Proverbs 10:9 He that walketh uprightly walketh surely: but he that perverteth his ways shall be known.

Proverbs 10:9 — "He that walketh uprightly walketh surely" - Scripture References- Note a similar verse:

Psalm 23:4, "Yea, though I walk through the valley of the shadow of death, I will fear no evil: for thou art with me; thy rod and thy staff they comfort me."

Proverbs 10:9Comments- The contrast in Proverbs 10:9 is seen in the fact that there is much safety and security in building a strong foundation upon God's Word, while he that builds his life upon perverted ways will soon have his evil known. This exposure will lead to his ruin.

Proverbs 10:9 Scripture References- Note a similar verse:

Proverbs 28:18, "Whoso walketh uprightly shall be saved: but he that is perverse in his ways shall fall at once."


Verses 10-32

The Tongue Emphasized - This section emphasizes the tongue, which represents the decisions we make and the thoughts of our minds.

Proverbs 10:10 He that winketh with the eye causeth sorrow: but a prating fool shall fall.

Proverbs 10:10 — "He that winketh with the eye causeth sorrow" - Comments- The eye is often used figuratively in the Scriptures to represent the heart of man. Note:

Deuteronomy 28:56, "The tender and delicate woman among you, which would not adventure to set the sole of her foot upon the ground for delicateness and tenderness, her eye shall be evil toward the husband of her bosom, and toward her Song of Solomon , and toward her daughter,"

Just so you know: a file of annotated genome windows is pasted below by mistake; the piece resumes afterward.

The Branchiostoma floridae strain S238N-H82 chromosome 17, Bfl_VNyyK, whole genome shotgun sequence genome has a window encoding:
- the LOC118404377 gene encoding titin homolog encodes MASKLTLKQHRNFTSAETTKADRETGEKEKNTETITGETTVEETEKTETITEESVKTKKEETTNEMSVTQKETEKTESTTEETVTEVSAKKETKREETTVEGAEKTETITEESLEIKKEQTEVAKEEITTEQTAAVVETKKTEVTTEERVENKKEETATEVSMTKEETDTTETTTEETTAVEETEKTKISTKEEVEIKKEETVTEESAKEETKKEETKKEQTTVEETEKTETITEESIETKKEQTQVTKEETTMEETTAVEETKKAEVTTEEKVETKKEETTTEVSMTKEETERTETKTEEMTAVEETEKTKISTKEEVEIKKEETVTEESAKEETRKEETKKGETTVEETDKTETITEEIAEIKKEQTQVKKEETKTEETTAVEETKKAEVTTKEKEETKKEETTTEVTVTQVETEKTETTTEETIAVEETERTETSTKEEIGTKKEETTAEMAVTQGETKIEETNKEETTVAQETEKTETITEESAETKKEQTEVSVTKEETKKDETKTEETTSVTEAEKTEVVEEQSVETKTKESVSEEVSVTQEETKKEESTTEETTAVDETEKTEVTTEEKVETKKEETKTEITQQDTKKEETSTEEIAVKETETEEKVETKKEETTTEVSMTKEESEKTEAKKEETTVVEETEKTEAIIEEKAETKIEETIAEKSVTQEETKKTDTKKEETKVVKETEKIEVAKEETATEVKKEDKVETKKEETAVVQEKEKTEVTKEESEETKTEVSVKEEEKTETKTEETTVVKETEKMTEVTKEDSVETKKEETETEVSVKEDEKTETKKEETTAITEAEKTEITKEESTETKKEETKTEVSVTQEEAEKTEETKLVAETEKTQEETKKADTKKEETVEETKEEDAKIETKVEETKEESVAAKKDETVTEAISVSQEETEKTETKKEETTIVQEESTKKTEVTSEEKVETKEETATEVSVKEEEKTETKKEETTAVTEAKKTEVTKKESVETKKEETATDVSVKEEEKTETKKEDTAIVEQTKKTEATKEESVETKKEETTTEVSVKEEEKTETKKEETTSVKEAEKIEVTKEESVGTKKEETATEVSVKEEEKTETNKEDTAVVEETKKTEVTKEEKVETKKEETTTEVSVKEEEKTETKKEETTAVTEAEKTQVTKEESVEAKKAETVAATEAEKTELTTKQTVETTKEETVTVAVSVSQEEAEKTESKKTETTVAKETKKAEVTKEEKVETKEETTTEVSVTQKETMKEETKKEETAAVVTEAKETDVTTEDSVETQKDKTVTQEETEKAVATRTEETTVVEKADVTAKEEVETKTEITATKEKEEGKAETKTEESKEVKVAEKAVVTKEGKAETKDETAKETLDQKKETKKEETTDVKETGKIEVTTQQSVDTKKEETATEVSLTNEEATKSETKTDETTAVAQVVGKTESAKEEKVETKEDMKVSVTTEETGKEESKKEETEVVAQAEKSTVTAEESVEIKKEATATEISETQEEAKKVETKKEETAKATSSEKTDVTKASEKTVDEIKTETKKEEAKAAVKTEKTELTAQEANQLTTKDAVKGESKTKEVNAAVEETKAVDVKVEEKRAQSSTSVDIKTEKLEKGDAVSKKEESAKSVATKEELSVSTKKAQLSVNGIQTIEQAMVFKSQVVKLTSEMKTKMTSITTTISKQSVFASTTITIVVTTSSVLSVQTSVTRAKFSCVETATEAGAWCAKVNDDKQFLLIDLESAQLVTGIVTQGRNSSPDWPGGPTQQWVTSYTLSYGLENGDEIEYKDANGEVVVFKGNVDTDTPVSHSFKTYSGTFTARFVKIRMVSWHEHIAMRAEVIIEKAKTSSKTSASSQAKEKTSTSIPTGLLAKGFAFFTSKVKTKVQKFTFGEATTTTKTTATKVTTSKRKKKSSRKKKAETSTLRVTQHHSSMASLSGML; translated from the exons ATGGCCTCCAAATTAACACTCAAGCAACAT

Psalm 31:9, "Have mercy upon me, O LORD, for I am in trouble: mine eye is consumed with grief, yea, my soul and my belly."

Proverbs 22:9, "He that hath a bountiful eye shall be blessed; for he giveth of his bread to the poor."

Proverbs 23:6, "Eat thou not the bread of him that hath an evil eye, neither desire thou his dainty meats:"

Jeremiah 13:17, "But if ye will not hear it, my soul shall weep in secret places for your pride; and mine eye shall weep sore, and run down with tears, because the LORD"S flock is carried away captive."

Matthew 20:15, "Is it not lawful for me to do what I will with mine own? Is thine eye evil, because I am good?"

Luke 11:34, "The light of the body is the eye: therefore when thine eye is single, thy whole body also is full of light; but when thine eye is evil, thy body also is full of darkness." (See Matthew 6:22-23)

The Hebrew word for "wink" is ( קָרַץ) (H 7169). Strong says that it means "to pinch, to bite the lips, blink the eyes (as a gesture of malice), or (fully) to squeeze off (a piece of clay in order to mould a vessel from it)." It is used five times in the Old Testament.